Children with autism often have difficult recognising the perspective of other people and how the people they are in contact with are feeling.
What is perspective-taking and why is it important?
For successful social interactions and developing reciprocal relationships the ability to recognise that others have their own unique perspective, and to imagine what that perspective might be, is crucial.
Perspective-taking involves processing multiple layers of information, hypothesising about how another person may be feeling or thinking, and adjusting your behaviour accordingly.
While this can be a seemingly automatic process, for some children it can be very challenging and even overwhelming.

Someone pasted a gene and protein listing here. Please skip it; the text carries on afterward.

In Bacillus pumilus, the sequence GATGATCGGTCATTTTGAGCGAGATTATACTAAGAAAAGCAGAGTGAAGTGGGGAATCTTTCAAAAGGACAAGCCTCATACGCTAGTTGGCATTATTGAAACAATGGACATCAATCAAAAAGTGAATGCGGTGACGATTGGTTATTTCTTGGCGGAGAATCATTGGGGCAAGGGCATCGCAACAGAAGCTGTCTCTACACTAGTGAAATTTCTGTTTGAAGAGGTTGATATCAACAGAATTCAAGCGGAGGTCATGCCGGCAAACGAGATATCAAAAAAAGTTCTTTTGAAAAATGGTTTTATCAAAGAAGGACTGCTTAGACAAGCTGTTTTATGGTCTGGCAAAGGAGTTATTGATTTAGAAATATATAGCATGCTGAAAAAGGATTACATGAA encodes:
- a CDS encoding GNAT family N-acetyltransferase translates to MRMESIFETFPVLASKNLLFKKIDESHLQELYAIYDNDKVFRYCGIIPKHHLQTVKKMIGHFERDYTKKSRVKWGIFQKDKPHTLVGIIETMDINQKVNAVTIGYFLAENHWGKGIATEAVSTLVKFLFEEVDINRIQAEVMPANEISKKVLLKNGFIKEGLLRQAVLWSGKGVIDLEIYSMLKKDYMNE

5 steps to help your child develop better perspective-taking
1. Help your child recognise their own feelings and responses to situations
Children can't imagine feelings and intentions in others if they don't first recognise them in themselves. You should ask "wondering questions about how your child is feeling, what is happening in their body or what they are thinking. You can help them out by labelling what you observe for them ... for example, "You're sad because Nanna can't visit today."
2. Model and verbalise your own experience and feelings
It’s important that your child can see for themselves the different types of feelings and experiences we all have in response to situations. For example “I’m feeling worried because I’m running late and don’t want to miss the bus.”